Monday, January 2, 2017

SCAN 2017: Syncing Nutrition Science & Practice: ADVANCING KNOWLEDGE AND BUILDING SKILLS

Click here for more information on session topics for this year's SCAN symposium.

Monday, December 19, 2016

Enjoying the Season, A Mindful Nutrition Round Up

Seasons greetings!  This is a magical time of year for many and also a potentially stressful time of year for those of us trying to hang on to healthy habits.  
So, how do you enjoy the season, the food, and the companionship without guilt?  Does it involve hours at the gym or a Spartan diet the rest of the week?  Here is a round up on some great holiday eating help to enjoy the last month of the year.

Monday, December 12, 2016

Holiday Over-Eating: Nip it in the bud

We’ve all been there before. At our family holiday party with our elastic waistband pants on and ready to indulge in the buffet style feast. It always seems like a great idea until the food hangover hits and your stomach feels like it could explode and walking seems impossible. Why do we do this to ourselves each year when we know the awful outcomes? Fatigue, cramping, bloated, guilt, and holding up the line for the bathroom. This holiday season nip over-eating in the bud with these simple and useful tips.

  1. Never go to a party on an empty stomach. You may think you’re “saving calories” by skipping a few meals throughout the day knowing you have a party at night but you’re setting yourself up to consume more calories and overeat.
  2. Stay hydrated. Often we make the mistake of being hungry when really we are just thirsty or dehydrated. Go easy on the eggnog, Starbucks lattes, and alcohol beverages.
  3. Portion control! While portion control is always important, it seems to be pushed to the wayside during the holiday season. Moderation is key.
  4. Eat slowly. It takes anywhere from 10-20 minutes for your stomach to tell your brain that you are full. Eat slowly, take small bites, create conversation with those are you, or help with the dishes.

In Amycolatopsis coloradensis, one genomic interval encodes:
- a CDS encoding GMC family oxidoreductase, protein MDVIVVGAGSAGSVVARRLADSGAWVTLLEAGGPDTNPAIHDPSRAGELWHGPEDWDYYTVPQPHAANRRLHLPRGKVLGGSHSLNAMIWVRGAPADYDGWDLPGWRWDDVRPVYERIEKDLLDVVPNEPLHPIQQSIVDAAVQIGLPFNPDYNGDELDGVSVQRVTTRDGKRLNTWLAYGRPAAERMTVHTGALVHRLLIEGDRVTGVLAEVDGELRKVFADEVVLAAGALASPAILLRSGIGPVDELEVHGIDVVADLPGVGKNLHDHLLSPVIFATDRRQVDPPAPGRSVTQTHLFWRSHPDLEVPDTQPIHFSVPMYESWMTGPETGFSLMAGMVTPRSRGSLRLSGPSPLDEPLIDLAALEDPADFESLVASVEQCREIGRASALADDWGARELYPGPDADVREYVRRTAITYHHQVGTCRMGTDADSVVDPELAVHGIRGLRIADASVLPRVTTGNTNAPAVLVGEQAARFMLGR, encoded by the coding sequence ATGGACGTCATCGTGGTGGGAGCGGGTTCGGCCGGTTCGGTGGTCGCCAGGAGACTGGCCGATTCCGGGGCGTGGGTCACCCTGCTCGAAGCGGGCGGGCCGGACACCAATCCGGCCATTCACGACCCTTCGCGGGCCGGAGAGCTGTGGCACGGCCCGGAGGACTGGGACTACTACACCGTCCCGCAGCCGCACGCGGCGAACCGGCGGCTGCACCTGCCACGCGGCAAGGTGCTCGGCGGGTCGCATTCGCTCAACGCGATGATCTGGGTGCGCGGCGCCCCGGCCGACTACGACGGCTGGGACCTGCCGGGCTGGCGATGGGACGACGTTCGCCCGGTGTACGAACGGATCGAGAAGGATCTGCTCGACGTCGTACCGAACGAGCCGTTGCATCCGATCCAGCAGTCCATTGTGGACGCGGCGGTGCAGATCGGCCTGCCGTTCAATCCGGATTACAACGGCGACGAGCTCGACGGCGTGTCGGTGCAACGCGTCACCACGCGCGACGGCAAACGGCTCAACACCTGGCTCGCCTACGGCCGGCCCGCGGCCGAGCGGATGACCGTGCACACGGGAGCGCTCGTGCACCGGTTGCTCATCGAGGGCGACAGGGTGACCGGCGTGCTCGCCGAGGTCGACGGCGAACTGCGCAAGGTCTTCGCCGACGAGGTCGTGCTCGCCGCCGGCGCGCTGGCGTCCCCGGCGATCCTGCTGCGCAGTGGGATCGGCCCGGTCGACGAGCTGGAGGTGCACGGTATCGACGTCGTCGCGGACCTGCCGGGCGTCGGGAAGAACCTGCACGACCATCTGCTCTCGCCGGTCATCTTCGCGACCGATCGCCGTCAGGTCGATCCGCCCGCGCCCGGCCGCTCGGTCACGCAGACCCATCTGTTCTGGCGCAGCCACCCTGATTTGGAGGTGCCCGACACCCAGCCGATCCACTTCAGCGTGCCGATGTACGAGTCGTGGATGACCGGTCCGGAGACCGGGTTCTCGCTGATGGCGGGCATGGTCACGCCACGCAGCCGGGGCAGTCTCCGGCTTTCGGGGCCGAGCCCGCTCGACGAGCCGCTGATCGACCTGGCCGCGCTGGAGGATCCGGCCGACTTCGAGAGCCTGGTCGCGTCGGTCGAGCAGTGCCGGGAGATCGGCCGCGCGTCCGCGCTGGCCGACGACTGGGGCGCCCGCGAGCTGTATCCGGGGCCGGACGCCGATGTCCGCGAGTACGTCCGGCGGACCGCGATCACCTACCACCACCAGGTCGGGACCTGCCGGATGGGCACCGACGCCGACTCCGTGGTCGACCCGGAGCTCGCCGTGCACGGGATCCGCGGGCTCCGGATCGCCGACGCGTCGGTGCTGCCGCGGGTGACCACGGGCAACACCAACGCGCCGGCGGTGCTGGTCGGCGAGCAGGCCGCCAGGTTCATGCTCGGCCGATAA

5. Walk it off. So a few years back my entire family went to Charleston, South Carolina for Thanksgiving. It was quite warm in Charleston compared to what we were use to with Thanksgiving in Cincinnati each year. So my aunt insisted we all go on a walk after we stuffed our faces with our Thanksgiving meal. Initially, it received quite a bit of push back hence the name Charleston death march but it has quickly become a new and accepted tradition in our family. Whatever you do, just be active! Walk, clean dishes, run, play football, etc.
  6. H.A.L.T. Lastly think of the acronym H.A.L.T.
    1. H – Am I really hungry?
    2. A – Anxious or angry. Ask yourself if you are anxious, angry, stressed or another emotional reason?
    3. L – Lonely. Am I just lonely or bored?
    4. T – Tired. Am I tried or sleep deprived?
Think of the real reason you are eating. Is it because you haven’t consumed food or water in over 4-5 hours and are physically hungry? Or is it because the food is just there or you’re emotionally eating?

Follow these helpful tips and you won’t have to worry about those extra pounds that creep up on you during the holiday season! Remember, you ARE in control this holiday season.

Allison Bokenkotter is an RDN in Cincinnati.  In addition, she’s the diversity/national nutrition month chair for the Greater Cincinnati Dietetic Association.  You can find her on LinkedIn: Allison Bokenkotter. 

Monday, December 5, 2016

A Call For Posts

Interested in being a SCAN blogger?  Want to increase your online exposure?  E-mail SCAN blog coordinator, Gina at for more information.